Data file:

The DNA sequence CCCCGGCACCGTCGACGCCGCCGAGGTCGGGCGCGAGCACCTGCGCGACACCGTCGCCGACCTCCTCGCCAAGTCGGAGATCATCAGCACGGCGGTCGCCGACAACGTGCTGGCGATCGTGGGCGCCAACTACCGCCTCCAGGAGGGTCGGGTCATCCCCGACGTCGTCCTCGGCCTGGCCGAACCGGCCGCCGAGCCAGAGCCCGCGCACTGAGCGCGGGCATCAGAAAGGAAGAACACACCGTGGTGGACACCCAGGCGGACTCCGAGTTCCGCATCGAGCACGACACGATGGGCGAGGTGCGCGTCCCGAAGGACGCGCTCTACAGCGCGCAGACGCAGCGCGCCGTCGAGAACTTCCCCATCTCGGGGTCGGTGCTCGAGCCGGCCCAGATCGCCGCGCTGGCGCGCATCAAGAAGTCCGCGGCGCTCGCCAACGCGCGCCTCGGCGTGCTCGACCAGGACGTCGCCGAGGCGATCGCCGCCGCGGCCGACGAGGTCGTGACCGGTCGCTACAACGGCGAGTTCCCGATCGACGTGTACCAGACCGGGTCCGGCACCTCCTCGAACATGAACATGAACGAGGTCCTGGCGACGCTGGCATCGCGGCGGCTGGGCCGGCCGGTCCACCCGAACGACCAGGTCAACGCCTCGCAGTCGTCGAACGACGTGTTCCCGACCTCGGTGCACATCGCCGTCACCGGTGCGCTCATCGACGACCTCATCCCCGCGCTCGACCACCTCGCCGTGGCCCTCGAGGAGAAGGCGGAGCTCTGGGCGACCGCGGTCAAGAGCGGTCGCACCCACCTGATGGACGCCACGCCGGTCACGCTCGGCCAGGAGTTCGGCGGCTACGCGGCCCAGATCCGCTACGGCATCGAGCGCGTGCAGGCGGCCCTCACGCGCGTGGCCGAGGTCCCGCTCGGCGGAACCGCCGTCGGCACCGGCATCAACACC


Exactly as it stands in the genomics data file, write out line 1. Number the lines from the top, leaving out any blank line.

The DNA sequence CCCCGGCACCGTCGACGCCGCCGAGGTCGGGCGCGAGCACCTGCGCGACACCGTCGCCGACCTCCTCGCCAAGTCGGAGATCATCAGCACGGCGGTCGCCGACAACGTGCTGGCGATCGTGGGCGCCAACTACCGCCTCCAGGAGGGTCGGGTCATCCCCGACGTCGTCCTCGGCCTGGCCGAACCGGCCGCCGAGCCAGAGCCCGCGCACTGAGCGCGGGCATCAGAAAGGAAGAACACACCGTGGTGGACACCCAGGCGGACTCCGAGTTCCGCATCGAGCACGACACGATGGGCGAGGTGCGCGTCCCGAAGGACGCGCTCTACAGCGCGCAGACGCAGCGCGCCGTCGAGAACTTCCCCATCTCGGGGTCGGTGCTCGAGCCGGCCCAGATCGCCGCGCTGGCGCGCATCAAGAAGTCCGCGGCGCTCGCCAACGCGCGCCTCGGCGTGCTCGACCAGGACGTCGCCGAGGCGATCGCCGCCGCGGCCGACGAGGTCGTGACCGGTCGCTACAACGGCGAGTTCCCGATCGACGTGTACCAGACCGGGTCCGGCACCTCCTCGAACATGAACATGAACGAGGTCCTGGCGACGCTGGCATCGCGGCGGCTGGGCCGGCCGGTCCACCCGAACGACCAGGTCAACGCCTCGCAGTCGTCGAACGACGTGTTCCCGACCTCGGTGCACATCGCCGTCACCGGTGCGCTCATCGACGACCTCATCCCCGCGCTCGACCACCTCGCCGTGGCCCTCGAGGAGAAGGCGGAGCTCTGGGCGACCGCGGTCAAGAGCGGTCGCACCCACCTGATGGACGCCACGCCGGTCACGCTCGGCCAGGAGTTCGGCGGCTACGCGGCCCAGATCCGCTACGGCATCGAGCGCGTGCAGGCGGCCCTCACGCGCGTGGCCGAGGTCCCGCTCGGCGGAACCGCCGTCGGCACCGGCATCAACACC